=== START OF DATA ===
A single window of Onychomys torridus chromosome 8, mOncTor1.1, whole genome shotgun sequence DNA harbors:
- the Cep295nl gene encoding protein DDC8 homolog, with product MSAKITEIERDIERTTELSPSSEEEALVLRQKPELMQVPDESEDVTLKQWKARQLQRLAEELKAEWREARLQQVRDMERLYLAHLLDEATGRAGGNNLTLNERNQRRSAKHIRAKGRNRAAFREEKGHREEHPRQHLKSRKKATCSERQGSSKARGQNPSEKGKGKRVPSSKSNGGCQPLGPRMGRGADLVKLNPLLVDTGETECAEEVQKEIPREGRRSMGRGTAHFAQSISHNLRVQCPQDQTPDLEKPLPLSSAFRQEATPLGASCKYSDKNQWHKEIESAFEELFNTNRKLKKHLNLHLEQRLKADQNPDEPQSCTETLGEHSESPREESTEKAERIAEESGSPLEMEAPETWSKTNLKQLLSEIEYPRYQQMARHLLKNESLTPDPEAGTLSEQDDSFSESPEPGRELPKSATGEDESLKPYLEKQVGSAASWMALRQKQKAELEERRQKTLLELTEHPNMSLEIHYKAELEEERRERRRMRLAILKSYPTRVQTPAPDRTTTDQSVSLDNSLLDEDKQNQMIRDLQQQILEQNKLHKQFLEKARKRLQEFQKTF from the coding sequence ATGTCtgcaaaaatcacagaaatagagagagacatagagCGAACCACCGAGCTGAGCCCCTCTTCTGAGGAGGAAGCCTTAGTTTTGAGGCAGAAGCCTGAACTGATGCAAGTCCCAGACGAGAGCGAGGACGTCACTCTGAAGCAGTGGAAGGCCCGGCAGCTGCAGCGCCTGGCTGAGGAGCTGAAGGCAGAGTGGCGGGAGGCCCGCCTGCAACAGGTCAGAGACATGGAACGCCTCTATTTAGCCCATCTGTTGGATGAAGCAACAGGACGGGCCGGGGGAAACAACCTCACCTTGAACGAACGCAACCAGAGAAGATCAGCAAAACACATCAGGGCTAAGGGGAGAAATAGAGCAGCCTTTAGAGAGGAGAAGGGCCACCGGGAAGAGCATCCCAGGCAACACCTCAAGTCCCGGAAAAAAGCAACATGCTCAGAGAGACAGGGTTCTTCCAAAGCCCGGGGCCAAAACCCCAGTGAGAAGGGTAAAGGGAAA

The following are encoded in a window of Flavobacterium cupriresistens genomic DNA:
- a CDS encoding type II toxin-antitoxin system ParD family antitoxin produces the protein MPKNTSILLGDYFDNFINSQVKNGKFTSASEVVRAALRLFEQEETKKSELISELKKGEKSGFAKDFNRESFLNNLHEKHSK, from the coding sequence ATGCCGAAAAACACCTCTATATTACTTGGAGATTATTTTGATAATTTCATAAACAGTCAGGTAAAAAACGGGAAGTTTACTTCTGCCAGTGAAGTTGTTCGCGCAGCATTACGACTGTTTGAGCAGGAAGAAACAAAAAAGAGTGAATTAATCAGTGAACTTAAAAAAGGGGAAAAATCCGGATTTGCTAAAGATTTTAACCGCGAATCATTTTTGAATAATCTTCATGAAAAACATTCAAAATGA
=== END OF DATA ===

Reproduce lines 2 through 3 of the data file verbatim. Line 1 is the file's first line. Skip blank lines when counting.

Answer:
- the Cep295nl gene encoding protein DDC8 homolog, with product MSAKITEIERDIERTTELSPSSEEEALVLRQKPELMQVPDESEDVTLKQWKARQLQRLAEELKAEWREARLQQVRDMERLYLAHLLDEATGRAGGNNLTLNERNQRRSAKHIRAKGRNRAAFREEKGHREEHPRQHLKSRKKATCSERQGSSKARGQNPSEKGKGKRVPSSKSNGGCQPLGPRMGRGADLVKLNPLLVDTGETECAEEVQKEIPREGRRSMGRGTAHFAQSISHNLRVQCPQDQTPDLEKPLPLSSAFRQEATPLGASCKYSDKNQWHKEIESAFEELFNTNRKLKKHLNLHLEQRLKADQNPDEPQSCTETLGEHSESPREESTEKAERIAEESGSPLEMEAPETWSKTNLKQLLSEIEYPRYQQMARHLLKNESLTPDPEAGTLSEQDDSFSESPEPGRELPKSATGEDESLKPYLEKQVGSAASWMALRQKQKAELEERRQKTLLELTEHPNMSLEIHYKAELEEERRERRRMRLAILKSYPTRVQTPAPDRTTTDQSVSLDNSLLDEDKQNQMIRDLQQQILEQNKLHKQFLEKARKRLQEFQKTF from the coding sequence ATGTCtgcaaaaatcacagaaatagagagagacatagagCGAACCACCGAGCTGAGCCCCTCTTCTGAGGAGGAAGCCTTAGTTTTGAGGCAGAAGCCTGAACTGATGCAAGTCCCAGACGAGAGCGAGGACGTCACTCTGAAGCAGTGGAAGGCCCGGCAGCTGCAGCGCCTGGCTGAGGAGCTGAAGGCAGAGTGGCGGGAGGCCCGCCTGCAACAGGTCAGAGACATGGAACGCCTCTATTTAGCCCATCTGTTGGATGAAGCAACAGGACGGGCCGGGGGAAACAACCTCACCTTGAACGAACGCAACCAGAGAAGATCAGCAAAACACATCAGGGCTAAGGGGAGAAATAGAGCAGCCTTTAGAGAGGAGAAGGGCCACCGGGAAGAGCATCCCAGGCAACACCTCAAGTCCCGGAAAAAAGCAACATGCTCAGAGAGACAGGGTTCTTCCAAAGCCCGGGGCCAAAACCCCAGTGAGAAGGGTAAAGGGAAA

The following are encoded in a window of Flavobacterium cupriresistens genomic DNA: